Bill Morrissey | Come Running

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United States - New Hampshire

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Folk: Modern Folk Folk: Alternative Folk Moods: Solo Male Artist
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Come Running

by Bill Morrissey

Bill Morrissey's new album of finely honed songs. Co-produced by Bill Morrissey and Billy Conway (of Morphine) and features Dave Alvin on guitar and Billy Conway and Dana Colley of Morphine.
Genre: Folk: Modern Folk
Release Date: 

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  Song Share Time Download
1. I Ain't Walking
2:48 $0.99
2. Thirty Years
4:15 $0.99
3. Dangerous Way
5:01 $0.99
4. Holden's Blues
3:23 $0.99
5. He's Not From Kansas City
2:34 $0.99
6. Summer Jumped All Over Me
2:57 $0.99
7. By The Grave Of Bauldaire
4:00 $0.99
8. Canal Street
5:04 $0.99
9. I Was A Fool
3:12 $0.99
10. Death Letter
2:55 $0.99
11. Victory At Sea
2:49 $0.99
12. New Walking Blues
4:34 $0.99
13. Johnny's Tune
2:52 $0.99
Downloads are available as MP3-320 files.


Album Notes
Bill Morrissey's astute lyrical gifts and graceful, understated melodies have put him on festival stages across the world; into theatres, concert halls, and coffeehouses; garnered him critical acclaim from magazines, authors, and music peers; and have earned him two Grammy nominations.

Bill Morrissey has created as impressive a body of work as any songwriter today, a collection of finely-honed songs that match his economy of lyric and melody with a writer’s gift for storytelling. His empathetic knack for capturing the harshness and small sadness of the characters in his songs is tempered by his wry sense of humor, such that many of his songs leave the listener with a smile.

Over the course of his long career, two of Bill Morrissey's eleven albums have received Grammy nominations and several have earned 4-star reviews in Rolling Stone as well as equal accolades in nearly every other major national publication. Stephen Holden, for the New York Times, wrote, "Mr. Morrissey's songs have the force of poetry...a terseness, precision of detail and a tone of laconic understatement that relate his lyrics to the fiction of writers like Raymond Carver and Richard Ford." It is not surprising that he is also the author of the novel "Edson" (Random House/Alfred A. Knopf 1996) and the recently completed "Imaginary Runner."

On stage, Bill mixes the seriousness and urgency of his songs with a wry, acerbic wit. His often improvised and deadpan monologues and introductions provide a perfect balance to his live shows.

Cutting his teeth on the American country blues of Mississippi John Hurt and Robert Johnson, the pure country of Hank Williams, the Kansas City of Count Basie and Lester Young, and, of course, the New York folk songwriters of the 1960s, Bill digested all this great diversity and found his own unique voice.

Bill has just completed his new album, “Come Running” featuring guitar work by Dave Alvin and the remaining members of Morphine, Billy Conway and Dana Colley. He has been performing many of these new songs at recent concerts.



to write a review

Acoustic Guitar Magazine

Highly Recommended
But nothing animates the music so much as Morrissey’s keen eye for detail and ear for the telling phrase. And, of course, there’s that voice. When Morrissey wraps his quivering, whiskey-burnished croak around a line, it feels as warm as the first breath of spring. Highly recommended.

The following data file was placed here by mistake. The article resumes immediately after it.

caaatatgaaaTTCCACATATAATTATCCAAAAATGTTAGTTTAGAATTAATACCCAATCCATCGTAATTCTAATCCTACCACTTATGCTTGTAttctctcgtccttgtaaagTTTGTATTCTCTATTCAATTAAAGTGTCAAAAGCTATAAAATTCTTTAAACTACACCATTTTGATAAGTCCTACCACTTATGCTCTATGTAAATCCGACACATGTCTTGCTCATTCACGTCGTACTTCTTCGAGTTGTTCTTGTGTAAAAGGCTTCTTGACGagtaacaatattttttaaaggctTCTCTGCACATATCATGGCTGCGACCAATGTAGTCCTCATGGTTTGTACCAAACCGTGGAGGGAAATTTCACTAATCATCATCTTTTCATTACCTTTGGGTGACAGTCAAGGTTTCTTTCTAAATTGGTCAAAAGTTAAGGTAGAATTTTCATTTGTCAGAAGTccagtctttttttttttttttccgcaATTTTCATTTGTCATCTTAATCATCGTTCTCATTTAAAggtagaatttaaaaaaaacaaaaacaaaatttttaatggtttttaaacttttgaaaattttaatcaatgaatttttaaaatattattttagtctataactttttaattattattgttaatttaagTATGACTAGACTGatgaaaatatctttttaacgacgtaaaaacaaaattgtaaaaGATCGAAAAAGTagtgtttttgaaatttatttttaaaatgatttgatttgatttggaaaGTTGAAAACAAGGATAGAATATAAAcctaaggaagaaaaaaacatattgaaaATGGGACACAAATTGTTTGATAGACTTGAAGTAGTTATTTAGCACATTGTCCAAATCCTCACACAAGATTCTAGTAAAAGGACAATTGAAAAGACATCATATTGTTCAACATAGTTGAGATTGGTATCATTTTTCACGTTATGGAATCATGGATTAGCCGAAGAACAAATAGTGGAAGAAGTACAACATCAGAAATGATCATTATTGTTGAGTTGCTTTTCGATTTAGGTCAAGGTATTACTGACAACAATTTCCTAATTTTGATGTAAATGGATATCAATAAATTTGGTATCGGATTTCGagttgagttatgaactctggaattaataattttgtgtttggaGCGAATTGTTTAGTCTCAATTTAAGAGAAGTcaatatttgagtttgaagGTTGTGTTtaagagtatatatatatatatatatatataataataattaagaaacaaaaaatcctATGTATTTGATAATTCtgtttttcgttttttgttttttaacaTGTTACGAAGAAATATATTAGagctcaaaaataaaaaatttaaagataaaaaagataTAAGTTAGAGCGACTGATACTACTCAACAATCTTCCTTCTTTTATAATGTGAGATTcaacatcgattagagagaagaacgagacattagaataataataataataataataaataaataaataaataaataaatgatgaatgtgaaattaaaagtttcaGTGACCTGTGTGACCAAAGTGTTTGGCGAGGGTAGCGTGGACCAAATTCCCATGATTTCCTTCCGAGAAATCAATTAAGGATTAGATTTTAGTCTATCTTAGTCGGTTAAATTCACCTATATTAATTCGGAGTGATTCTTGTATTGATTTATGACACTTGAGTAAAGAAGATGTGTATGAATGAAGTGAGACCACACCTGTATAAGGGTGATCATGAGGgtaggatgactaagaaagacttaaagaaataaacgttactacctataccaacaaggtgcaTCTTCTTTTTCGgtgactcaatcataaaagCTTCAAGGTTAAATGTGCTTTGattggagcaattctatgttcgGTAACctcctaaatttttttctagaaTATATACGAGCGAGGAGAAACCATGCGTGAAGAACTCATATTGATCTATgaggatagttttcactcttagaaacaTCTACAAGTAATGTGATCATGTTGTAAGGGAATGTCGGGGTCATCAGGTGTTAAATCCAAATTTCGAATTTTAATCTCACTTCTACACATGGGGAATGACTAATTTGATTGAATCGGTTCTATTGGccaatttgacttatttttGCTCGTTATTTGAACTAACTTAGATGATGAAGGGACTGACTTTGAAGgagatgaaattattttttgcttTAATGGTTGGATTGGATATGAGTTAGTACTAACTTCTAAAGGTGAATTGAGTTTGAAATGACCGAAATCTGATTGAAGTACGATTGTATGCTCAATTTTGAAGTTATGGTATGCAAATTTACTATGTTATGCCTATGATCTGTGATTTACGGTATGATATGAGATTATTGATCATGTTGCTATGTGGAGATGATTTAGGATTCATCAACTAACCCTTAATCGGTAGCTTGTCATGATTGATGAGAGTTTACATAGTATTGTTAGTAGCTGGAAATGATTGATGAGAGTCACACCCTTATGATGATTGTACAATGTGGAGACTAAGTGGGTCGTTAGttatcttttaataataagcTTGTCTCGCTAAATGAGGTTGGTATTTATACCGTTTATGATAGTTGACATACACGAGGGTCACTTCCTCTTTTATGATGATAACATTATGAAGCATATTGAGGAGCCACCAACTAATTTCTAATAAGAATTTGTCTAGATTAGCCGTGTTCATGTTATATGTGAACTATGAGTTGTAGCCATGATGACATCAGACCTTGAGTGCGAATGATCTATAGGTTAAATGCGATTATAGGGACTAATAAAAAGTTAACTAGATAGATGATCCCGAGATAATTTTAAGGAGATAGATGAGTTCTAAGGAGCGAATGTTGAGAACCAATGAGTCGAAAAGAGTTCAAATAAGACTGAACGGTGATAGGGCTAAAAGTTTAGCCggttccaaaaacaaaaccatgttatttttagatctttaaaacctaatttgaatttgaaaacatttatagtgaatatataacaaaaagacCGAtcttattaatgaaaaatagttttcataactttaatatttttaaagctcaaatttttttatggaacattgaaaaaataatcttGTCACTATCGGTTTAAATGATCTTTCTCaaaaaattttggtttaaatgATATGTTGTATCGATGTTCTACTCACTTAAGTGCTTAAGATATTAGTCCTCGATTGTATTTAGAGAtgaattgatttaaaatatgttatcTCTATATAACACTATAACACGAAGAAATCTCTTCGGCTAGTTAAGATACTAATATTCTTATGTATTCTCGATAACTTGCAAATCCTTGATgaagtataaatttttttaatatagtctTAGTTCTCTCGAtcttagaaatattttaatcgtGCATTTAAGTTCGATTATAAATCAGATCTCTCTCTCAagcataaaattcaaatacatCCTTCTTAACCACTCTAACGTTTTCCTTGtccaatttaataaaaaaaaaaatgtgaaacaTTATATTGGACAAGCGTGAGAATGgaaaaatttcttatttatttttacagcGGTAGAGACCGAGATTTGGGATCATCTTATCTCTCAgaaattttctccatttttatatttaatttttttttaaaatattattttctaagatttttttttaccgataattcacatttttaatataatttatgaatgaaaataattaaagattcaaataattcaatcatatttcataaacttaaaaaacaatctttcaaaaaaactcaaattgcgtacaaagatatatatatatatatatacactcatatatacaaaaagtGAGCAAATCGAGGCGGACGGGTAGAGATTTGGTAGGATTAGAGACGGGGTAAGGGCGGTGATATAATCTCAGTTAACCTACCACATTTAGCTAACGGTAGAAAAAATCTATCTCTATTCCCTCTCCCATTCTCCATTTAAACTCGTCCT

Return to form
Bill Morrissey’s more recent albums (“You’ll Never Get to Heaven,” “Something I Saw or Thought I Saw,” and “Night Train”) were good, but seemed over-produced and as if he were trying to hard for a hit. “Come Running” goes back to the feel of “North,” “Inside,” “Standing Eight,” and his first one. I started out with the “Essential Bill Morrissey,” so all the CD’s of his I bought had at least one song I know from that CD. This one obviously didn’t, but that didn’t matter. It stayed in my car for the first two weeks after I bought it, and it never got old. It still hasn’t. There isn’t a bit of filler in it, and the songs all sound organic and authentic’, which hasn’t been the case of some of his later albums. Another winner!


Victory at Sea is the finest greatest generation song since Small Town, The Grave of Bauldaire for lost love, and anybody who can convincingly write a song about a Hoopi Shoopi girl on the shady side of town deserves a long listen. That's in addition to what others have said here. What can I say Bill, 25 years down the road and your still in your prime.

Lila M Gierasch

Come Running
great vintage Bill Morrisey; nice mix of lively and reflective; as always, poetic lyrics and plenty of pathos

Larry Murray

One of his best
This is Bill's best album since Inside - high praise, given how consistent he is. I agree with the reviewer who mentioned how well the stripped-down production works for these songs. "Johnny's Tune" is particularly moving. A wonderful album from one of America's best songwriters. Great to have you back, Bill!

Gary Pharis

Come Running
Bill Morrissey\'s Come Running continues to exceed the standards of roots folk blues. His voice has a unique tone that is as comfortable as an old shoe and stirs emotions that are asleep in some old dark closet. Bordering on the melancholy but always with humor as sharp as a razor, as in \"Thirty Years.\" I believe this is Bill\'s best album ever. Keep those songs coming Bill.

Niall Hood

A wonderful album
Although it is not his best album, it is one of his better albums. If you are a fan of Bill Morrissey, then you will be very, very pleased.